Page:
Weekend Reading
February 7, 2021

Weekend Reading | The Full Helping

I think I’ve mentioned that cooking has been unpredictable this year.

Sure, I’ve made dishes that were successful (as in, I liked the way they tasted, the recipes turned out more than once, they weren’t too laborious to make).

But this has also been a year of recipe fails. I can’t remember the last time since I taught myself how to cook in my twenties that I’ve had so many culinary flops. Sometimes things haven’t worked out technically: odd texture, wrong cooking time, too dense or too runny. And some recipes have just tasted lousy.

I usually finish or find a way to repurpose the things I make, in order to avoid food waste. But I’ve made dozens of recipes this year that I can comfortably file under “never again.”

It could be the pandemic and the strange, subtle ways that it’s affecting everyone’s productivity and focus. Or maybe I’ve been so focused on cake baking and reheating Gardein meatballs in quarantine that I’ve lost my touch in the kitchen.

Either way, I had another two recipe fails this week. Each one of them made me so annoyed, so frustrated, so resentful of the money I’d spent on ingredients, the time I’d devoted to cooking, and the fact that I had a bunch of leftovers on my hands that I didn’t really want to eat.

As I nursed my exasperation about the second flop, I had an important realization: I’d never have known why my recipe idea was doomed to fail if I hadn’t tried making it. This was true of my recipe disaster earlier in the week as well. I identified its flaws only through cooking it once and witnessing its nonsuccess.

This reminded me of the time a doctor told me that he always applauded residents who decided to switch specialties early in training. “Great,” he’d apparently say to them. “You wouldn’t have known if you didn’t try.”

This is part of what I told myself after I didn’t go to medical school, speaking of doctors. A little different in the sense that my desire to practice medicine didn’t change when I got rejected. But my confidence that I was cut out for the training and lifestyle did change. It had been shaken even before I got my last rejection letter.

I still think about the things I’d have loved about practicing medicine sometimes. But I’m able to experience nearly all of them as a dietitian, along with a creative life that I couldn’t have sustained through medical school and residency.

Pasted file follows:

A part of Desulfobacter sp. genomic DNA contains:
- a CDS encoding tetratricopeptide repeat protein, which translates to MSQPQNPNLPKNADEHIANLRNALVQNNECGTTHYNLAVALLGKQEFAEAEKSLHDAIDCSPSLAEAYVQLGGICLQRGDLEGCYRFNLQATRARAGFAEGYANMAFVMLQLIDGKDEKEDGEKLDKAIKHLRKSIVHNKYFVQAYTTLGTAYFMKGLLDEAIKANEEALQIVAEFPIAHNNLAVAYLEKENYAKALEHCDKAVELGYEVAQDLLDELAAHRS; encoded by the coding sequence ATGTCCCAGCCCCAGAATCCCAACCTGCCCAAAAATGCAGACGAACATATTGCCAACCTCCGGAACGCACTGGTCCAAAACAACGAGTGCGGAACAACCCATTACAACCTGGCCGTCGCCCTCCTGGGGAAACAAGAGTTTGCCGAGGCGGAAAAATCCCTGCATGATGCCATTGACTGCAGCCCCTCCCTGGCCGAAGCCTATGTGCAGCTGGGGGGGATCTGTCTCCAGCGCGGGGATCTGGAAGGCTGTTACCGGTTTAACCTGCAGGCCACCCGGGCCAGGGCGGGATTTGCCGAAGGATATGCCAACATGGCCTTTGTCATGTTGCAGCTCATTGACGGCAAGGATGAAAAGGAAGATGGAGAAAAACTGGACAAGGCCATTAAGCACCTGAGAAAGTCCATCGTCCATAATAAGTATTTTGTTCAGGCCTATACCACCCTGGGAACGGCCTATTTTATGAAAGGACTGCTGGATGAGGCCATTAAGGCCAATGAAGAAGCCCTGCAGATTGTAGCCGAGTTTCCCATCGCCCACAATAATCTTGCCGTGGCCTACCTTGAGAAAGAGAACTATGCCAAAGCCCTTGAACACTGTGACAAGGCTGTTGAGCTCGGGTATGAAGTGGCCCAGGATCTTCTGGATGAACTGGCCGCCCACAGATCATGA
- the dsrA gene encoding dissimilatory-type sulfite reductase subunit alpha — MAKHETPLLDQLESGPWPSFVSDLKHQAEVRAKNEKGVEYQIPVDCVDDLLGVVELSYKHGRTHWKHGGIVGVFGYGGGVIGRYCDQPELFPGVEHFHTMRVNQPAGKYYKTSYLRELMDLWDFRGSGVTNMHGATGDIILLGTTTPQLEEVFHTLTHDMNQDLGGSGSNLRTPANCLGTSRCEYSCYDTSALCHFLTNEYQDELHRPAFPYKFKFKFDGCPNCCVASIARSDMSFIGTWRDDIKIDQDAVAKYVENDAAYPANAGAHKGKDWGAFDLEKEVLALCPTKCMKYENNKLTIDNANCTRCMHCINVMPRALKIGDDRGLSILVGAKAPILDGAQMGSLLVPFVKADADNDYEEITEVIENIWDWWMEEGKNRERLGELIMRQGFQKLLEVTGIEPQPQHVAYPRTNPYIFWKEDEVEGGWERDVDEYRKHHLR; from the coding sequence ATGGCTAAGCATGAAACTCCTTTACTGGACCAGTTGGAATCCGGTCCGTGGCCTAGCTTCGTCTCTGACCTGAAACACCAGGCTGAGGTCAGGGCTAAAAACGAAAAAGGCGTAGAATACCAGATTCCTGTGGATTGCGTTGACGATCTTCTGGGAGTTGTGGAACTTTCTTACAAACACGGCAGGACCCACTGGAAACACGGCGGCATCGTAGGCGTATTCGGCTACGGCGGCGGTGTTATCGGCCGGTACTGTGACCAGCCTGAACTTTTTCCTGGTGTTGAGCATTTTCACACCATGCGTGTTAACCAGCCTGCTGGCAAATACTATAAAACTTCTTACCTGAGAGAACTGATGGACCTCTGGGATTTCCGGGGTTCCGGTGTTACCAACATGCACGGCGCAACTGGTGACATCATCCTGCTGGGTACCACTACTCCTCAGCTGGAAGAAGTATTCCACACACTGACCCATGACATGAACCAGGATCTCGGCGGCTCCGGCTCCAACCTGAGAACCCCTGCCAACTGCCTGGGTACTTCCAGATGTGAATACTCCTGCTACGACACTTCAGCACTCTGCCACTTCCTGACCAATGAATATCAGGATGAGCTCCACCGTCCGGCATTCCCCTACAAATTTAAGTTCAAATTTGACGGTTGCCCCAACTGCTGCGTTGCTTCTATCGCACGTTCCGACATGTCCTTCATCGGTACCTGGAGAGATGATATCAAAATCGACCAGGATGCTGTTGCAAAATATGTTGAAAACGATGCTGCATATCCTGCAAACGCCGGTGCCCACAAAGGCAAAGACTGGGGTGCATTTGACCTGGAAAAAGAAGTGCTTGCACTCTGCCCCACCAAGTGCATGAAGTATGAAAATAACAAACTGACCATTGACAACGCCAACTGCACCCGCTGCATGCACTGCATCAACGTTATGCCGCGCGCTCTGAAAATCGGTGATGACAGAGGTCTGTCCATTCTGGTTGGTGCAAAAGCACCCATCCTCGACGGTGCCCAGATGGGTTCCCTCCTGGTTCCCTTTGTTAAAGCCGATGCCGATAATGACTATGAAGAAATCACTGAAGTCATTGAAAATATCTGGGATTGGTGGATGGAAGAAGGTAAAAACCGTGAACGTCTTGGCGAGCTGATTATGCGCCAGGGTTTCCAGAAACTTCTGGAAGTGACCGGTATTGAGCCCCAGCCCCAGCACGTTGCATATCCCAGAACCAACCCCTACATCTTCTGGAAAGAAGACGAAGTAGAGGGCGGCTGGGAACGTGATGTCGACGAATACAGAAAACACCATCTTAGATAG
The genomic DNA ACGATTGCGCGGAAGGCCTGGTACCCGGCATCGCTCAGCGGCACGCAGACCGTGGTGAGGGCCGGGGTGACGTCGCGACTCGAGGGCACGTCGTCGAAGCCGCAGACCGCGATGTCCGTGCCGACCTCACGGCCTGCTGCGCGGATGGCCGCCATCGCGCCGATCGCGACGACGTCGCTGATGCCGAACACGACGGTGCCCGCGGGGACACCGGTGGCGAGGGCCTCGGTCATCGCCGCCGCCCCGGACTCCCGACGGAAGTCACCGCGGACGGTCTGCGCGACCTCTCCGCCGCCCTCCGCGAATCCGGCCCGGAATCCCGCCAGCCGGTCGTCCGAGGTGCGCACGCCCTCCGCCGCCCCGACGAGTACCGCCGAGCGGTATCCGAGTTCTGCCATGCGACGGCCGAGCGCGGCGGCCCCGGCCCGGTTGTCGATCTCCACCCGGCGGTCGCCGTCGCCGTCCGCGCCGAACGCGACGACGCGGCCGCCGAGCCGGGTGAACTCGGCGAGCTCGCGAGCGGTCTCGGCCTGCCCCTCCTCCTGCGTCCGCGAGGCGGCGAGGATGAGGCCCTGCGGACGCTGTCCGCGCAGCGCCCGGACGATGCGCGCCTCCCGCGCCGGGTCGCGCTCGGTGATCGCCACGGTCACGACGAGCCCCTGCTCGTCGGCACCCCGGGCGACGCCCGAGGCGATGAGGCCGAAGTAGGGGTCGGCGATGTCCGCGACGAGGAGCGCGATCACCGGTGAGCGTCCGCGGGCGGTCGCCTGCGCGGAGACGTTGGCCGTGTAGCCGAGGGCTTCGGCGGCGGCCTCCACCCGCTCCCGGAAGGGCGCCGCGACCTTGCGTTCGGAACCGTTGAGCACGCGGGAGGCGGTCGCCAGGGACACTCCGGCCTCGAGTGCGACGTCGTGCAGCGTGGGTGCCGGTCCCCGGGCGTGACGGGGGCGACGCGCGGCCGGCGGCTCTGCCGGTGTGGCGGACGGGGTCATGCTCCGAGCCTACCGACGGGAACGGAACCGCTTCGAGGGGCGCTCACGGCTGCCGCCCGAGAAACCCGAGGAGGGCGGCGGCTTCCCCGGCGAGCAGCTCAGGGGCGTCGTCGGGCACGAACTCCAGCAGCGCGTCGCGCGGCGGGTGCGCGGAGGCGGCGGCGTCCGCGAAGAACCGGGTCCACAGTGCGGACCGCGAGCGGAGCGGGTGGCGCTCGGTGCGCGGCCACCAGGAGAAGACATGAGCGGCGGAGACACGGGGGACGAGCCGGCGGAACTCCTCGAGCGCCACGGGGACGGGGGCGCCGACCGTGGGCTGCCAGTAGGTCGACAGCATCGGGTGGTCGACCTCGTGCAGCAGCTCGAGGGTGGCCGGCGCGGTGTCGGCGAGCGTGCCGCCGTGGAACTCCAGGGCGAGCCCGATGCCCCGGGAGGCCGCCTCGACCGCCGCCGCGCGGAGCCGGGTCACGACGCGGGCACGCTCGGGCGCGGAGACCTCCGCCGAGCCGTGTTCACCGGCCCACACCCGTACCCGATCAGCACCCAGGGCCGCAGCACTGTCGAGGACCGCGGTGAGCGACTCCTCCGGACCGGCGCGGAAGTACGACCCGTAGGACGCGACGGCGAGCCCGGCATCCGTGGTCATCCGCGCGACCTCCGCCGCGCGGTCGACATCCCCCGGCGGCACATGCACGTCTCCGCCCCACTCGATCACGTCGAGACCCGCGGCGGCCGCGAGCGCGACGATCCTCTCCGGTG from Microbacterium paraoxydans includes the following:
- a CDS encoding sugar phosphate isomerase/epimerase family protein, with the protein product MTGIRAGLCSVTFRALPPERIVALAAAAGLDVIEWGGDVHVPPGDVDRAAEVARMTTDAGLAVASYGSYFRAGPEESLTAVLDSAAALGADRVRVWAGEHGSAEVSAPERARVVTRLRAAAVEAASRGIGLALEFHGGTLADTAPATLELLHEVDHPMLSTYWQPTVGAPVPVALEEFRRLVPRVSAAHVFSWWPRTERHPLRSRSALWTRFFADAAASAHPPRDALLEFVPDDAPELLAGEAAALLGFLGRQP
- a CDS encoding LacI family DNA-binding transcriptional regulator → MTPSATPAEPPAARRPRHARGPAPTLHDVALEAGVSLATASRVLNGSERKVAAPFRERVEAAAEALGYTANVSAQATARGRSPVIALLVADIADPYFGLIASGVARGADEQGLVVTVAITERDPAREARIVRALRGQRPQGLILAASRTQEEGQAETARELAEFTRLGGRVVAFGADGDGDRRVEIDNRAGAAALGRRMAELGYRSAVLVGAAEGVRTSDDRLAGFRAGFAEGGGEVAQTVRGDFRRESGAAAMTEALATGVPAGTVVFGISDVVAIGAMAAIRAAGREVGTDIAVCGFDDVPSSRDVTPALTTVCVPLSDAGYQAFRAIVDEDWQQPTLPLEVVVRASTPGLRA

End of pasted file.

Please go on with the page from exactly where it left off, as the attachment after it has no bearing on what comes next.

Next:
I’d never have known any of this without doing my post-bacc, struggling like crazy, and coming to the end of my road with the process.

That’s the thing about perceived failures, false starts, and disasters big and small. It’s very easy to identify what went wrong and dwell on what we didn’t obtain, achieve, or experience. It’s less common for people—myself included—to take note of the knowledge we gained as a result of something going awry.

It’s so hard to be thankful for jobs that aren’t a good fit, relationships that don’t work out, creative projects that fall flat, and yes, recipe disasters. But they’re all purposeful. Just as positive experiences reinforce what we want or show us where to direct our energy, “failures” show us what isn’t meant to be.

I’ve been cooking for a while, and it really shouldn’t come as a shock to me that I learn something when recipes don’t work out. I got the message this week, though. I have no idea how many burnt, salty, oddly textured, dense, bland, or totally nonsensical recipes are in my future in 2021. But I hope I’ll be able to embrace each one of them for teaching me something. About cooking, of course, but about accepting the journey, too.

Happy Sunday, friends. Here are some recipes and reads.

Recipes

Kelly’s deep dish, Chicago-style pizza would really hit the spot on this wintery weekend!

Aimee’s vegan sausage and vegetable tray bake looks excellent—and so does her new cookbook.

Not a new recipe, but I recently pinned Erin’s crispy buffalo cauliflower salad to make ASAP.

St. Patrick’s Day is over a month away. Too early to be thinking about Irish soda bread scones?

With Valentine’s Day next Sunday, it’s definitely not too early to be gazing longingly at Anthea’s stunning strawberry cupcakes!